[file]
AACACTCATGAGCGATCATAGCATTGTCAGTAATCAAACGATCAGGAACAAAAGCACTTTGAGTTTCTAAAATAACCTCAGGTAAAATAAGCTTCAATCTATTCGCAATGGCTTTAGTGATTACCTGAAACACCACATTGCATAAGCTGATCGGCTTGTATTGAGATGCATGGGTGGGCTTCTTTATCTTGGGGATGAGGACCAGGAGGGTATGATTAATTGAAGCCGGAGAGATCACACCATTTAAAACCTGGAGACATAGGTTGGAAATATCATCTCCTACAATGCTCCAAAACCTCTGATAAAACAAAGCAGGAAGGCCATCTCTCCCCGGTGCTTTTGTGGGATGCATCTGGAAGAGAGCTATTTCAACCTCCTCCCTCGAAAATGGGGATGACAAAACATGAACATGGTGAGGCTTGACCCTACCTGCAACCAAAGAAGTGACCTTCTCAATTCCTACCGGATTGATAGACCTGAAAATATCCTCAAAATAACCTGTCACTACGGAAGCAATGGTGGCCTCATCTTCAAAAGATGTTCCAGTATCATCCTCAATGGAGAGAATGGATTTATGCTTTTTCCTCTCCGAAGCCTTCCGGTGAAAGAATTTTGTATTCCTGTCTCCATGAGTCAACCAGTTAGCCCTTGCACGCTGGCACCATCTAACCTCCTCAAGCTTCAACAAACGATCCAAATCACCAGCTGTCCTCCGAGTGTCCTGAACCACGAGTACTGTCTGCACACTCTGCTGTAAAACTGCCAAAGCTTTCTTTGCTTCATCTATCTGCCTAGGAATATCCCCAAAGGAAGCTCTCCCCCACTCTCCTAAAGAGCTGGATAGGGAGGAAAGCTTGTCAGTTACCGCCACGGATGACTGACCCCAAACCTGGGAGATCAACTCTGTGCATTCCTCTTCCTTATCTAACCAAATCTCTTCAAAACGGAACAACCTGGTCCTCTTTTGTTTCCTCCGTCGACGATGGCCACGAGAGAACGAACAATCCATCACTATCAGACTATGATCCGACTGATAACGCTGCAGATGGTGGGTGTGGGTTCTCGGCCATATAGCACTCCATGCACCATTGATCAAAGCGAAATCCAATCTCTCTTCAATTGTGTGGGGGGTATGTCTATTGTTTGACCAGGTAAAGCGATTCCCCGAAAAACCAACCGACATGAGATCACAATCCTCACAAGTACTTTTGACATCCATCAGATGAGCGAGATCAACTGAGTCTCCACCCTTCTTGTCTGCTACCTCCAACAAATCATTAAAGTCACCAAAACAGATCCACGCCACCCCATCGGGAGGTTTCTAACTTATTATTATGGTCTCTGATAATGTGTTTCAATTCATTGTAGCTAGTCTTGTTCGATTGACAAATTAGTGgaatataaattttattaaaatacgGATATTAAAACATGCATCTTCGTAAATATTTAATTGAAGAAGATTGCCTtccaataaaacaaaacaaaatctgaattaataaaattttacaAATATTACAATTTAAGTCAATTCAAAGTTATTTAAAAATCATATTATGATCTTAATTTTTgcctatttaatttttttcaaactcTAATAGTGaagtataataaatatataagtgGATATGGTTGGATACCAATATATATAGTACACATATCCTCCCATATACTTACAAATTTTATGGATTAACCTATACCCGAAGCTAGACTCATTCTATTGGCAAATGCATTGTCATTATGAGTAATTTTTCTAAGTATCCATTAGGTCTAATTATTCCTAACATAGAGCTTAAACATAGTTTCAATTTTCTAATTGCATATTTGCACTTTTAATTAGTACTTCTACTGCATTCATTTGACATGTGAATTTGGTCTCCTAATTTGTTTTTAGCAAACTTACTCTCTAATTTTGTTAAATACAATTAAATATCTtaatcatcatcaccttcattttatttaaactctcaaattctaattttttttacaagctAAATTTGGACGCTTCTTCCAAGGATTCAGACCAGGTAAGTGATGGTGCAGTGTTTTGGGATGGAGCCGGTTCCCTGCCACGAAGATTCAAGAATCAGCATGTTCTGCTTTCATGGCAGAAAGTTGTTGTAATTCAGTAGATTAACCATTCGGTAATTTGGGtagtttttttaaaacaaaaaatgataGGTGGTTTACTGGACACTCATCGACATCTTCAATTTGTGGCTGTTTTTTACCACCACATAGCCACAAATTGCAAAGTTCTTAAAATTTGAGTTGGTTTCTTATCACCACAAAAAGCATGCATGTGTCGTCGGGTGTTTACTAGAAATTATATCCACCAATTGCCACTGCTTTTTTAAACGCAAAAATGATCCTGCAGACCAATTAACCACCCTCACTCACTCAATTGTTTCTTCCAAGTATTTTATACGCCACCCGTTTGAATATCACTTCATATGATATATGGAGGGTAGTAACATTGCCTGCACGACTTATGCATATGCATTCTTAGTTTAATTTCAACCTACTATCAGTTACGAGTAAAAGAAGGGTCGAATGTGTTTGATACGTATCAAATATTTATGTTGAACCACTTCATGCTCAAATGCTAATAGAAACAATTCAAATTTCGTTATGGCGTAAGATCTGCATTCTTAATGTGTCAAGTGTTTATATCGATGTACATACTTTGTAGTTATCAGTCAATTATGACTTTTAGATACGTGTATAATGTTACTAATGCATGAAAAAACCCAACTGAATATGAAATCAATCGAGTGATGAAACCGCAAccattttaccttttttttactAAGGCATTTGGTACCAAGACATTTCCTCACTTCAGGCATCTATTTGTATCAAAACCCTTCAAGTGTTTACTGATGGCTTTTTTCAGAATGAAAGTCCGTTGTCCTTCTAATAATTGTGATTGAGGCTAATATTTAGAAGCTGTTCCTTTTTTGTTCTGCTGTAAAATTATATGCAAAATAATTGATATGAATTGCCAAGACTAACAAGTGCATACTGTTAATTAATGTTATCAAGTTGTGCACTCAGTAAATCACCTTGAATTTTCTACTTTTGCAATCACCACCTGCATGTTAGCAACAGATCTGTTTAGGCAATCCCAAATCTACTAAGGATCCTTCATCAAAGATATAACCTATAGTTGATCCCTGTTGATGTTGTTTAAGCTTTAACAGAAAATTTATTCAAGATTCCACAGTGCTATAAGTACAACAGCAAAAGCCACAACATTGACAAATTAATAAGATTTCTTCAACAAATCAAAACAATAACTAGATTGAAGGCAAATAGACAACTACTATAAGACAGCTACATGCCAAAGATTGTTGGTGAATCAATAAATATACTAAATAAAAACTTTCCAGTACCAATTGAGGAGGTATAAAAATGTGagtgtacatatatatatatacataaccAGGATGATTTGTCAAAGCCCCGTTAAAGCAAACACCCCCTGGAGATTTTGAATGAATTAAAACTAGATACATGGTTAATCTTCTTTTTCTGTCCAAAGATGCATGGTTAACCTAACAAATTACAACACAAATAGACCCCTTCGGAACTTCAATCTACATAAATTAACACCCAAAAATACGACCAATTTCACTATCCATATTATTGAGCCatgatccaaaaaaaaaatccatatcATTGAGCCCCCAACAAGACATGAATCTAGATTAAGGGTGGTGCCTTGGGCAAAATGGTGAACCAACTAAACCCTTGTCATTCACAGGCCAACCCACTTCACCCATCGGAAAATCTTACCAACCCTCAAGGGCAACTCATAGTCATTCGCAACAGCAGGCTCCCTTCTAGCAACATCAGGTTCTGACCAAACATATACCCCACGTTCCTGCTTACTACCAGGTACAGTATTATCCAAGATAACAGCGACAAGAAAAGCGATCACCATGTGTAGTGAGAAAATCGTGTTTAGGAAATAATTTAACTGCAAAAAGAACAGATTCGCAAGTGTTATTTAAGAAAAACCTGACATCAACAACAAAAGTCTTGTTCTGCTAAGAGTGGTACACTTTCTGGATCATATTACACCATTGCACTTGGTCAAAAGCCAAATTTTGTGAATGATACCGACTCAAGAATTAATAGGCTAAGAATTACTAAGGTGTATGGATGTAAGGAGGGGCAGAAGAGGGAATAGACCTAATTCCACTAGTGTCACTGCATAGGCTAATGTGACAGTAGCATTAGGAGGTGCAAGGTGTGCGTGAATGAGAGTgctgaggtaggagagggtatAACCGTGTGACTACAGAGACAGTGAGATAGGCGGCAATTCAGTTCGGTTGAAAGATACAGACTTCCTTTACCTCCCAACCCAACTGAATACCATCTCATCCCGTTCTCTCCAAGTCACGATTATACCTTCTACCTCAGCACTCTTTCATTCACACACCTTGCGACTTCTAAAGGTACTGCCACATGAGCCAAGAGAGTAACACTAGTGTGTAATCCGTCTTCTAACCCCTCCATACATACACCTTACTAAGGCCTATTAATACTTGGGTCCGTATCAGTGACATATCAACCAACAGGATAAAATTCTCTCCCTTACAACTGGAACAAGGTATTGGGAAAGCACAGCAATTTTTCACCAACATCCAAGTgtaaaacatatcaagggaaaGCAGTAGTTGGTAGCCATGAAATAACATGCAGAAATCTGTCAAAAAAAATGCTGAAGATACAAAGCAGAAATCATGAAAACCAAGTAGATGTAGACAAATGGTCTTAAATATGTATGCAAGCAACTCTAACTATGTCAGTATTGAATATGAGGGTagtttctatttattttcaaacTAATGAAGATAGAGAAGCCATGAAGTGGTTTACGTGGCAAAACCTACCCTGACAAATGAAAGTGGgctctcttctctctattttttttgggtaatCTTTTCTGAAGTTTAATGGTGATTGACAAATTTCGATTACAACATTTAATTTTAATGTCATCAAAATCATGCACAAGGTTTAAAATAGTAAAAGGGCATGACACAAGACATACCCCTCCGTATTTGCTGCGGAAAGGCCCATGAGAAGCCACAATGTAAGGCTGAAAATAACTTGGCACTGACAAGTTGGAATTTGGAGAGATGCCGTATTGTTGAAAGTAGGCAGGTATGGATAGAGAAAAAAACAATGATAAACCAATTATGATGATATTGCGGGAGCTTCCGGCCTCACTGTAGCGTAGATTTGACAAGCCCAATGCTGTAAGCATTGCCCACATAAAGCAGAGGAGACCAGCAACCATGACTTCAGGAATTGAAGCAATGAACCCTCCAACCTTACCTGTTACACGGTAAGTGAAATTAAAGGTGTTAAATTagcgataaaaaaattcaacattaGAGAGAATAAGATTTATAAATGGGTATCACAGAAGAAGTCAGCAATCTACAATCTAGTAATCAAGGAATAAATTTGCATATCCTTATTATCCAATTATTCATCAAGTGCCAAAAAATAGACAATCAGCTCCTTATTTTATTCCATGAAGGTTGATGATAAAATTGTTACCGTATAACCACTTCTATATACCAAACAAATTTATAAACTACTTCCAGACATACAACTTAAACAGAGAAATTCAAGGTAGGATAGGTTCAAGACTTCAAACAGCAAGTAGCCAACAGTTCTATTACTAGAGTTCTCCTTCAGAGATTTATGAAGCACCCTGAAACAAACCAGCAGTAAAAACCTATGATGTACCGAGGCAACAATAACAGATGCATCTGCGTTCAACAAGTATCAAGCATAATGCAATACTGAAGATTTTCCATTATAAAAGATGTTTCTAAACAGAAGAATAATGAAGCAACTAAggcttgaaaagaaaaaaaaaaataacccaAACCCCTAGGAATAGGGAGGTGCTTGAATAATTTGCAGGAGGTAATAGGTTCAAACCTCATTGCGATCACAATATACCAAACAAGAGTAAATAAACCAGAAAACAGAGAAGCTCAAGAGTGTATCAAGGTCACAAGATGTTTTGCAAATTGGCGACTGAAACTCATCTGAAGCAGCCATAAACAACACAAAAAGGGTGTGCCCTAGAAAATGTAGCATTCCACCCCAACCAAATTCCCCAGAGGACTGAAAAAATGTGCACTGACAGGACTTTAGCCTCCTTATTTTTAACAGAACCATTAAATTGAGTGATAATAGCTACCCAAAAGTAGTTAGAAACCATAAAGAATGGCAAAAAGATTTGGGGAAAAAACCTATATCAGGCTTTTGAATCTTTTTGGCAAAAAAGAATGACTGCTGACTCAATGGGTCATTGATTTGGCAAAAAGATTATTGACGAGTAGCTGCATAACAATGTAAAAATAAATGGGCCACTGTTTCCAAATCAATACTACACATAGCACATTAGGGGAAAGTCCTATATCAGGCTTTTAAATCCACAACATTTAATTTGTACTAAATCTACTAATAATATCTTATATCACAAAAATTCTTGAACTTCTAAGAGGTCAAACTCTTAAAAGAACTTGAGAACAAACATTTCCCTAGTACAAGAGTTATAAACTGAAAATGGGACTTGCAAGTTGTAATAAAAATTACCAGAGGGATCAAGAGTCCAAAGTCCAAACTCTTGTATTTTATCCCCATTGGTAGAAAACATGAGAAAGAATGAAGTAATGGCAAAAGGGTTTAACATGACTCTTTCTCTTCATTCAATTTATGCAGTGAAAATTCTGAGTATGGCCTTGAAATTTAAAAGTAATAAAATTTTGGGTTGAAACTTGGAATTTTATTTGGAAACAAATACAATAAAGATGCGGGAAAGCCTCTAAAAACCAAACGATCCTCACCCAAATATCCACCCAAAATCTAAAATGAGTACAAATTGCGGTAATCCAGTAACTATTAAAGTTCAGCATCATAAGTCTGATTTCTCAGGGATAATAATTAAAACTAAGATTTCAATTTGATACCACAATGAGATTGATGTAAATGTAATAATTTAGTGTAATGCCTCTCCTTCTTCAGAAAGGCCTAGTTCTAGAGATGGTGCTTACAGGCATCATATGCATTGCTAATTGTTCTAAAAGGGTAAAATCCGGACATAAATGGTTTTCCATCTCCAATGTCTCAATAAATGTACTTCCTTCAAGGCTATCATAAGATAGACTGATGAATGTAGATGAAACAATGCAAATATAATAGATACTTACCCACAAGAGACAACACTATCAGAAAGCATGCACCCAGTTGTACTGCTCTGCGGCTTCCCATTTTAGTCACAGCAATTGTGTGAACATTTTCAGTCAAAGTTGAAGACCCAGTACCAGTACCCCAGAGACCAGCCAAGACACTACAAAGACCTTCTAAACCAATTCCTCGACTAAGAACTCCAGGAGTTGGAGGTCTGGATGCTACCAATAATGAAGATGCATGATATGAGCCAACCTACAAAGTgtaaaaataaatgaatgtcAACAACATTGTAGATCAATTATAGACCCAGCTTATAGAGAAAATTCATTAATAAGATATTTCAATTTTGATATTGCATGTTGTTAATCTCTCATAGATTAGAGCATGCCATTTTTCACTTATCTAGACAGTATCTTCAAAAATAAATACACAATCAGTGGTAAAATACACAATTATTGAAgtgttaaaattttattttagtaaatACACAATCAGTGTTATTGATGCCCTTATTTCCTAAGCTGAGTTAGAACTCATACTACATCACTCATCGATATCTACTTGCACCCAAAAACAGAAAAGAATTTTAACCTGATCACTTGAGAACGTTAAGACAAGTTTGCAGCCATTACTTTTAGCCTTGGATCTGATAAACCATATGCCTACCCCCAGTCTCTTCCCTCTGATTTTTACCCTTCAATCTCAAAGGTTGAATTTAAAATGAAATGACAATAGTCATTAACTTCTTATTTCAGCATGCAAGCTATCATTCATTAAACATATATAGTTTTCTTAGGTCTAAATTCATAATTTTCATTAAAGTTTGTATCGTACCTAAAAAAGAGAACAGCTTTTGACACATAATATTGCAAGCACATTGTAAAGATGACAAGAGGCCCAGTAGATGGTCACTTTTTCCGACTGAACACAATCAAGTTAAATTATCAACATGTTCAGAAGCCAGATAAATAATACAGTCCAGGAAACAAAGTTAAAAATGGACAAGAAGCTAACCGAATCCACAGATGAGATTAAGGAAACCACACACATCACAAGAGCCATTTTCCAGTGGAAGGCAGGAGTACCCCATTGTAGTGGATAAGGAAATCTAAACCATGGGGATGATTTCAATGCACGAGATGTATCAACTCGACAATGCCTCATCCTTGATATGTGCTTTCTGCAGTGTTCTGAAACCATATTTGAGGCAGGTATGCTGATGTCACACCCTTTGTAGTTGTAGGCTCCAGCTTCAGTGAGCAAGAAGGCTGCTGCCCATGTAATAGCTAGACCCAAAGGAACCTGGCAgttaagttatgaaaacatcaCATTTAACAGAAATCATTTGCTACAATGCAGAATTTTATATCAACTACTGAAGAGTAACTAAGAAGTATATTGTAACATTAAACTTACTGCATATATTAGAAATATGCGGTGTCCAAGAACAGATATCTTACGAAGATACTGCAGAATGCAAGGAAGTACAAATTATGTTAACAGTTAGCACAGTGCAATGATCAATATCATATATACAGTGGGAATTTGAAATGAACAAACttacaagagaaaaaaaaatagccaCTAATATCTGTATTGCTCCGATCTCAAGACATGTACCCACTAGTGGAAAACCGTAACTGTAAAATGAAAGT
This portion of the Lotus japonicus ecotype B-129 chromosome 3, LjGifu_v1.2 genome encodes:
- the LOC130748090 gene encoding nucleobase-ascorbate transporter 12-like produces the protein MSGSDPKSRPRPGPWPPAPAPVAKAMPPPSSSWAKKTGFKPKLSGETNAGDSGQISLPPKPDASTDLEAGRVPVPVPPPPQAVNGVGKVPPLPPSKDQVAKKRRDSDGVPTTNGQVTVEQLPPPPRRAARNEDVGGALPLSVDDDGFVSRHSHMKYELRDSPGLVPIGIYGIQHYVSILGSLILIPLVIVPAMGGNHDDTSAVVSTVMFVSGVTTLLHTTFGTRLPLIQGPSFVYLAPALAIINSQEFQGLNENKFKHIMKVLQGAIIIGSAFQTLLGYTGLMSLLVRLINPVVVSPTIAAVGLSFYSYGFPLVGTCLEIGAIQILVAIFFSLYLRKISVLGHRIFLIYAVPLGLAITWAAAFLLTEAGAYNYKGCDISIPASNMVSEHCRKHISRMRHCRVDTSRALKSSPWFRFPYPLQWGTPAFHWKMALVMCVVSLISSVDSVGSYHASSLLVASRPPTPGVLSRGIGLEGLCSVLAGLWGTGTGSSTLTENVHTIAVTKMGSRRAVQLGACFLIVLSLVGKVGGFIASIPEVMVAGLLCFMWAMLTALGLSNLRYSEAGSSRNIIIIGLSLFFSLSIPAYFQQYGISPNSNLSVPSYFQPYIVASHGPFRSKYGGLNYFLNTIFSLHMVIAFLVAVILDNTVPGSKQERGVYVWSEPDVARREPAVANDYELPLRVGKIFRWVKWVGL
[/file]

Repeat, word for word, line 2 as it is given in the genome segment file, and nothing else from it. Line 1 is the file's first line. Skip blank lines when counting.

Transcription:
This portion of the Lotus japonicus ecotype B-129 chromosome 3, LjGifu_v1.2 genome encodes: